The “bomb cyclone” — a storm amplified by a rapid drop in atmospheric pressure — inundated large parts of the state Wednesday and Thursday morning, bringing much-needed rain well into Marin County and San Diego.

The strong winds that accompanied the storm caused major problems, knocking down trees and power lines. As of Thursday night, more than 73,000 homes and businesses were without power — down from the more than 180,000 customers left in the dark on Wednesday, according to

Wind gusts in excess of 100 mph were reported in Placer County’s Alpine Meadows, and gusts of up to 85 mph forced the cancellation of numerous flights at San Francisco International Airport.

Fallen trees delayed trains across the region, according to Caltrain.

Police in Fairfield, 50 miles northeast of San Francisco, said a woman died in a car crash on a flooded street. And in the Sonoma County town of Occidental, Fire Chief Ronald Lunardi told local media that a child was killed when a tree blew on a family’s home.

The weather change comes days after a New Year’s Eve rain forced the evacuation of people in rural communities in Northern California and the rescue of motorists from flooded streets. Some levees south of Sacramento were damaged, and on Wednesday authorities in southern Sacramento County found a body in a submerged car — one of at least four victims of that storm’s flooding.

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Flight disruptions in the midst of a strong storm

The storm caused flight disruptions at the Bay Area’s three major airports in San Francisco, Oakland, and San Jose. Several airlines offered travel waivers for flights disrupted by the storm:

  • American Airlines has issued a travel advisory for those with flights to and from Fresno, Monterey/Carmel, Sacramento, San Francisco, San Jose and Santa Rosa between Wednesday and Sunday. Travelers can rebook their flight before Sunday free of charge to a new travel date within one year of the original flight date, as long as it is in the same fare class.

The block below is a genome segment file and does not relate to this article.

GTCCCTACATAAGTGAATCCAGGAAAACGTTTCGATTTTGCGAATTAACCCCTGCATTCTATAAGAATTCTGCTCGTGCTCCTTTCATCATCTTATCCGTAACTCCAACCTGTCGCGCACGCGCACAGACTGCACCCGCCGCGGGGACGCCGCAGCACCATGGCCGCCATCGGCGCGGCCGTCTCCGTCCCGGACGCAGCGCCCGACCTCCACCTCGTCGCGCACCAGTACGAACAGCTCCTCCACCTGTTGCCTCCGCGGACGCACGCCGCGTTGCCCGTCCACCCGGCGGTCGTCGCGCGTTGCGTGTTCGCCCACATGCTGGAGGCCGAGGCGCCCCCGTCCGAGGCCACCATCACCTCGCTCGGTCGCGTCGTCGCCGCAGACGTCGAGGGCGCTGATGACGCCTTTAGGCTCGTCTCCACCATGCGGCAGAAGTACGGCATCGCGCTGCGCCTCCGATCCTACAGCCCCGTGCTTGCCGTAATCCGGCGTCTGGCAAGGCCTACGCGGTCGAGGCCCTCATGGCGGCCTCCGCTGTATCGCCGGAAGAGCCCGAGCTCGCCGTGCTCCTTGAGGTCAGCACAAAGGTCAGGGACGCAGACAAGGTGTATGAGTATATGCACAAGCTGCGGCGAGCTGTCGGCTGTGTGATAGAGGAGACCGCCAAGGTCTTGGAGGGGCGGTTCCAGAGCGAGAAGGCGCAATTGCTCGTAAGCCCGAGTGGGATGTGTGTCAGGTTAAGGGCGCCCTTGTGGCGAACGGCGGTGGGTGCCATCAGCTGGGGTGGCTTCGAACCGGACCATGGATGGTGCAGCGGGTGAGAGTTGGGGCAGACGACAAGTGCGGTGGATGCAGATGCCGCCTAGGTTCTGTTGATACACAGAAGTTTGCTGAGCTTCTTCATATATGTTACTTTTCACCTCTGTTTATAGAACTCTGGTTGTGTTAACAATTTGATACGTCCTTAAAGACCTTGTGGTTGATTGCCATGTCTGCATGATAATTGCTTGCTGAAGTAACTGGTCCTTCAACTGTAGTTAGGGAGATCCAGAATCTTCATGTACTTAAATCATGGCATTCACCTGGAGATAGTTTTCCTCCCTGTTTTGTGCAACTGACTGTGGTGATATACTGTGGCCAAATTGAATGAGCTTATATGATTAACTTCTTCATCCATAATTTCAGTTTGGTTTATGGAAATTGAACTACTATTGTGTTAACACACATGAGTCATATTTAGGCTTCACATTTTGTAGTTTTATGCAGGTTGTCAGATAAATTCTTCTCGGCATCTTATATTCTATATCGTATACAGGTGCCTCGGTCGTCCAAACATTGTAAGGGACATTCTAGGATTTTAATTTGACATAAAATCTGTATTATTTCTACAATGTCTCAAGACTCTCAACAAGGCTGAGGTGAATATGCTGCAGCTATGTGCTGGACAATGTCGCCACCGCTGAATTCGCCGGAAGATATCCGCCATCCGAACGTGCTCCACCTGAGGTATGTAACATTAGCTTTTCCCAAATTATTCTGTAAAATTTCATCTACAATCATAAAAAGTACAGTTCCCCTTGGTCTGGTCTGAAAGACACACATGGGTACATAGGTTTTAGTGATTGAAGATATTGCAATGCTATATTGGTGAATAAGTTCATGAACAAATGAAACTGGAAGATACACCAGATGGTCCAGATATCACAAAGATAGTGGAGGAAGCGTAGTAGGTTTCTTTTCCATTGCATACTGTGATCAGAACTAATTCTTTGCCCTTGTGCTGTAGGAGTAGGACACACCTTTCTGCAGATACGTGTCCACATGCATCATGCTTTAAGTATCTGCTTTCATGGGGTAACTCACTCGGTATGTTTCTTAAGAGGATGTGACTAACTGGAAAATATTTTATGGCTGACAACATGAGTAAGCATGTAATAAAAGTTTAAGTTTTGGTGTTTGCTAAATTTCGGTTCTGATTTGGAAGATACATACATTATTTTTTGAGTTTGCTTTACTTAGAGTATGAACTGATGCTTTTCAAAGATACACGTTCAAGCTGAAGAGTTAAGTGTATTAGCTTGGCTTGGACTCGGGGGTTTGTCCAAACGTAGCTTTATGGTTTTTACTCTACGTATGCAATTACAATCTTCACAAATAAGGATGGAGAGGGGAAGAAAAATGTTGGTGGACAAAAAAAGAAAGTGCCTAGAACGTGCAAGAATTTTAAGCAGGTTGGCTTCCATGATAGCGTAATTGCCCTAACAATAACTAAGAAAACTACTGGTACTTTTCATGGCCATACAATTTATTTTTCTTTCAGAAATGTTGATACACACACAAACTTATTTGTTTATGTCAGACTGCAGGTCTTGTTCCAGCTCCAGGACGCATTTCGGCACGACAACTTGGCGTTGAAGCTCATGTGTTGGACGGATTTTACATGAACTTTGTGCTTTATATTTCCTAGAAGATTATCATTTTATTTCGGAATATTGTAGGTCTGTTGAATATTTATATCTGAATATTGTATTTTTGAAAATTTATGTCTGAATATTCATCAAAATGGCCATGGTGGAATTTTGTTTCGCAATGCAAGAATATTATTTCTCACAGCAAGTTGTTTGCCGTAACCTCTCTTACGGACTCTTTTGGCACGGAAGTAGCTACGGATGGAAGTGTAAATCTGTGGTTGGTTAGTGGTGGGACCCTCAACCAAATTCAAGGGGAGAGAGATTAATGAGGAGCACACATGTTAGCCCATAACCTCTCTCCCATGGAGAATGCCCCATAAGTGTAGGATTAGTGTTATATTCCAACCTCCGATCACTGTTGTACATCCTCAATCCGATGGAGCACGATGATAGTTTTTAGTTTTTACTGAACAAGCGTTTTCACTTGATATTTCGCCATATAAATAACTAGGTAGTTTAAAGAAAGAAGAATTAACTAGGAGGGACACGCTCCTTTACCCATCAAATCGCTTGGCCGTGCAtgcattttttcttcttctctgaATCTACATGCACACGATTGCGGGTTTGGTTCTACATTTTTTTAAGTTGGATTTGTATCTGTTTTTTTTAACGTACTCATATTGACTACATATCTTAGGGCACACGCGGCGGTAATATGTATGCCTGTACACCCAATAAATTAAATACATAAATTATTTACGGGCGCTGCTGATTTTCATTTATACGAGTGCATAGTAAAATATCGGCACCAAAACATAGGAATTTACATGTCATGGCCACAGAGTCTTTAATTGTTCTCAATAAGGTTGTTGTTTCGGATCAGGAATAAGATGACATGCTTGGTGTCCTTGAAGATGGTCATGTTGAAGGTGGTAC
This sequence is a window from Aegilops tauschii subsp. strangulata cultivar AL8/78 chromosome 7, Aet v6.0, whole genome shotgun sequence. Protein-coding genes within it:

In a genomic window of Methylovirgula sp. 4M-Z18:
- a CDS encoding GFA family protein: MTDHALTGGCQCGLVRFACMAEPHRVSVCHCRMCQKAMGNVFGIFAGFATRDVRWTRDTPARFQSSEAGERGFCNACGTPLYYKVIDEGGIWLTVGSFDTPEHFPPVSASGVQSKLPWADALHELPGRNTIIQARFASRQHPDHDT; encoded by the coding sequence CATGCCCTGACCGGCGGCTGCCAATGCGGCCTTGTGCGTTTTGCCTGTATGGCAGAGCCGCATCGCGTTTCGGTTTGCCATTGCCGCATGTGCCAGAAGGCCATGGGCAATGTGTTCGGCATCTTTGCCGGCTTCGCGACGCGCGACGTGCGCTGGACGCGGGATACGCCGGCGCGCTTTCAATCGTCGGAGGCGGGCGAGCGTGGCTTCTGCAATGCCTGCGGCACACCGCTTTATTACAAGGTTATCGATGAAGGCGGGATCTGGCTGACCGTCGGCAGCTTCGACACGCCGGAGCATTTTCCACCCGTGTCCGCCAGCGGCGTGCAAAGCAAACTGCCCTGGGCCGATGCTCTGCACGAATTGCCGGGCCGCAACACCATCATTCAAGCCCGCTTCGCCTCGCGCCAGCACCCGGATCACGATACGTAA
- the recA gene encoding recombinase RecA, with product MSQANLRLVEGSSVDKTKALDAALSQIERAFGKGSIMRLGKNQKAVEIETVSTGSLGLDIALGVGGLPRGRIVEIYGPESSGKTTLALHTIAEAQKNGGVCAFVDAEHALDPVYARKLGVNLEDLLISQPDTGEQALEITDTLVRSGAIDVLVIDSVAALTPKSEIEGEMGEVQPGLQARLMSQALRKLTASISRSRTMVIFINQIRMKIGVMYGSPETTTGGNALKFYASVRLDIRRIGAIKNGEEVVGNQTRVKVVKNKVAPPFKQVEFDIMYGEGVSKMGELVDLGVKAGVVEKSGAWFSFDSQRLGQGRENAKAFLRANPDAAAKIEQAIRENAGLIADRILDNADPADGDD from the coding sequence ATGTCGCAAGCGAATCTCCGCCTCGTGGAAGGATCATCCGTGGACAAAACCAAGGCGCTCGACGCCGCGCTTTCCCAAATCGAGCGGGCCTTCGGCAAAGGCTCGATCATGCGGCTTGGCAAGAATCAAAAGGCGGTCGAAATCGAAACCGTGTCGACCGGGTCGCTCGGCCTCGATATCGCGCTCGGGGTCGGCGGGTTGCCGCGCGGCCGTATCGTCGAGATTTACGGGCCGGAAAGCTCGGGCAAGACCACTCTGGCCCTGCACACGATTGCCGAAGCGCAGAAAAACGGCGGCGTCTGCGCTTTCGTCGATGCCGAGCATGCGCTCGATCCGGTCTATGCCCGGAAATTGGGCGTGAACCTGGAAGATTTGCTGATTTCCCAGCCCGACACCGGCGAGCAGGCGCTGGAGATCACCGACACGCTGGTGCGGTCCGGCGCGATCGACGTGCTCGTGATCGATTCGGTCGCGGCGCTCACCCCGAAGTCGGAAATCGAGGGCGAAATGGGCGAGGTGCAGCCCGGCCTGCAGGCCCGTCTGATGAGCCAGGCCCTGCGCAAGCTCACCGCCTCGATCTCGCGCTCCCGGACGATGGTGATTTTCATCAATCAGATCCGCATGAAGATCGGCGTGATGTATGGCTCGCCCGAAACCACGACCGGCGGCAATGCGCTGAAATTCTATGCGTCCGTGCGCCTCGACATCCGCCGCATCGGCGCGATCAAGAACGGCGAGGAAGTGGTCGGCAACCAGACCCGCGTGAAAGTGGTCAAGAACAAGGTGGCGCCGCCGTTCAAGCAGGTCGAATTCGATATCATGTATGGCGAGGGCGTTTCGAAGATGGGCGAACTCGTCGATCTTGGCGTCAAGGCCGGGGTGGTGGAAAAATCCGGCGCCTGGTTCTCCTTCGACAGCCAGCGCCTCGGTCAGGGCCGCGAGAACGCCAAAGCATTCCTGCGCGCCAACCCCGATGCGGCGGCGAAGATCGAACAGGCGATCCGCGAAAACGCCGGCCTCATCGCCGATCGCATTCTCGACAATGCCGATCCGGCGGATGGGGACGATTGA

• Southwest Airlines offered rebookings for flights scheduled for Wednesday, for flights to and from Oakland, Sacramento, San Francisco and San Jose. The rebooking must have the same city pairs and travel dates within 14 days of the original travel date.
  • Delta Air Lines issued a travel waiver for flights scheduled to or from San Francisco, Oakland, Sacramento, San Jose and Fresno on Thursday and Friday. The fare difference will be waived if the rebooked trip takes place on or before January 8th.

“RIVERS IN HEAVEN” Graphics show atmospheric fluxes drenching the California Bay Area

What is atmospheric flux?

The storm, the second of several heading towards the California coast, is coming from across the Pacific Ocean. It’s what’s known as an atmospheric river — or a “Pineapple Express” because it originates near Hawaii.

These storms bring heavy rainfall and occur when a line of warm, humid air travels from near the islands across the Pacific Ocean to the west coast.

When it reaches the cooler air over the western landmass, the water vapor falls as heavy rain. Atmospheric fluxes are long, flowing regions of the atmosphere that carry water vapor across a strip of sky 250 to 375 miles wide. They can be more than 1,000 miles long – and carry more water than the Mississippi.

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Featuring: Kathleen Wong and Jorge Ortiz, USA TODAY; Evan Mealins and Alex Gladden, Montgomery Advertisers; The Associated Press